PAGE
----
Deeper than thou

Helen Birch discovers Barthes, Beckett and a soupcon of Joyce in NW3
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The Independent Culture
Oblivion

by Josephine Hart

Chatto, pounds 12.99

Damage, Sin, . Even the titles of Josephine Hart's novels demand to be taken seriously. Let's not splash about in the shallows. Let's get to grips with the meaning of life.

In , Hart's latest journey into the world of interiors, people talk about "truth", "death", "soul" and "spirit" as casually as most of us twitter about the plot of EastEnders or Tory party sleaze. It's a bit like sitting in an undergraduate seminar on existentialism with the team from the Moral Maze. The trick: never use simple phrases when you can fuddle the reader with more verbose ones. So a plastic surgeon becomes "a sculptor of the body", a stage is "an acting space".

Hart also likes short sentences. Each clause punctated with a full stop. To anyone with a passing acquaintance with Pinter, this indicates Meaning. So on page three, when Andrew, a successful journalist who lives in Hampstead (of course), is about to have sex with his girlfriend, we get this: "She is tall. We are virtually the same height. I must concentrate only on her... Her breasts are small and pointed. I concentrate on them." This, you'd better believe, is no ordinary shag.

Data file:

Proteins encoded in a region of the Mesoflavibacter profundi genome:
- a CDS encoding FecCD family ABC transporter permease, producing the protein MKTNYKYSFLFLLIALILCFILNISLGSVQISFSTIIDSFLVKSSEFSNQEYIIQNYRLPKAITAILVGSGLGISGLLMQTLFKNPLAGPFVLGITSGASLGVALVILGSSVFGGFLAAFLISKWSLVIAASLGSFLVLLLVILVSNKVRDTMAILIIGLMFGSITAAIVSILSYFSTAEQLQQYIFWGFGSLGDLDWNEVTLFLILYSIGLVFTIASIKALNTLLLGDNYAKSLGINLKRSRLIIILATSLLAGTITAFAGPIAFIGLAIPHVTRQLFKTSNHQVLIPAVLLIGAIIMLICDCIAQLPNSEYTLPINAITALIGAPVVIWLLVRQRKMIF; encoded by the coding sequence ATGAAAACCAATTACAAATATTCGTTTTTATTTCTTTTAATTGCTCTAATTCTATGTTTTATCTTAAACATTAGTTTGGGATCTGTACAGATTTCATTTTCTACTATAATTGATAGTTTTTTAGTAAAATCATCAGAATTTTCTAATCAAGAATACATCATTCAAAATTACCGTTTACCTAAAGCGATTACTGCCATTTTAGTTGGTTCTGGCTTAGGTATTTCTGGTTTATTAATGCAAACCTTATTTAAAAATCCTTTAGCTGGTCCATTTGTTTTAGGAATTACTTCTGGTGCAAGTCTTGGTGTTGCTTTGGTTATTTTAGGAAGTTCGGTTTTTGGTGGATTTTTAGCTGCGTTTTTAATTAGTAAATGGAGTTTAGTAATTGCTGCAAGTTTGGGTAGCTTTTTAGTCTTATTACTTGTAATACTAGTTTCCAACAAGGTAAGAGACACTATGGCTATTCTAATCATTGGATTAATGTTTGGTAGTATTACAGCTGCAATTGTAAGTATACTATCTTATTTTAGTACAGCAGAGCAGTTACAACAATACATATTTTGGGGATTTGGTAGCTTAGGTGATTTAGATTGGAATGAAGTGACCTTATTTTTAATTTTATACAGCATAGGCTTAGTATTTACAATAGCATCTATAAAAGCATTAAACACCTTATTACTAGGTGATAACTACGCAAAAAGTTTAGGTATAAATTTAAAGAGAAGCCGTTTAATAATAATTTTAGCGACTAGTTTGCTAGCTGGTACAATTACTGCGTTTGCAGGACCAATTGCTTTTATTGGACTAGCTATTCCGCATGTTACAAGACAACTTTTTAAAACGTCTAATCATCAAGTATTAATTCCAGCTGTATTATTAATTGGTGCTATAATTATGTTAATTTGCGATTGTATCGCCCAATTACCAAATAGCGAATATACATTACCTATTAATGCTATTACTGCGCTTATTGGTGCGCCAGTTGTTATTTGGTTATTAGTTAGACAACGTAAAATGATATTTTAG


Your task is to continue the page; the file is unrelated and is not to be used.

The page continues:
For Andrew is still mourning the death of his wife, Laura, and he just cannot put his life back together. Until, that is, he watches a "play" written as a series of monologues by dead people who long for remembrance. This takes up most of the book, giving Hart the opportunity to rehearse some old standards from said undergraduate seminar. Cue the death of the author, absence of grand narrative, life as a script, a bit of Barthes, a dash of Beckett, a soupcon of resonant silence from Pinter. And, of course, an epiphany from Joyce.

Snobbish and trite as all this is, it might be sufferable were it not for the fact that her characters, if you can call them that since all use the same diction and vocabulary, never actually do anything, only describe things. Hart's very occasional insights do not come through drama but through constipated melodrama, usually relayed as aphorisms which sound fine until you think about them: "I have found much in life which is considered interval is in fact finality" or "the seduction of what is not". Deep, that.

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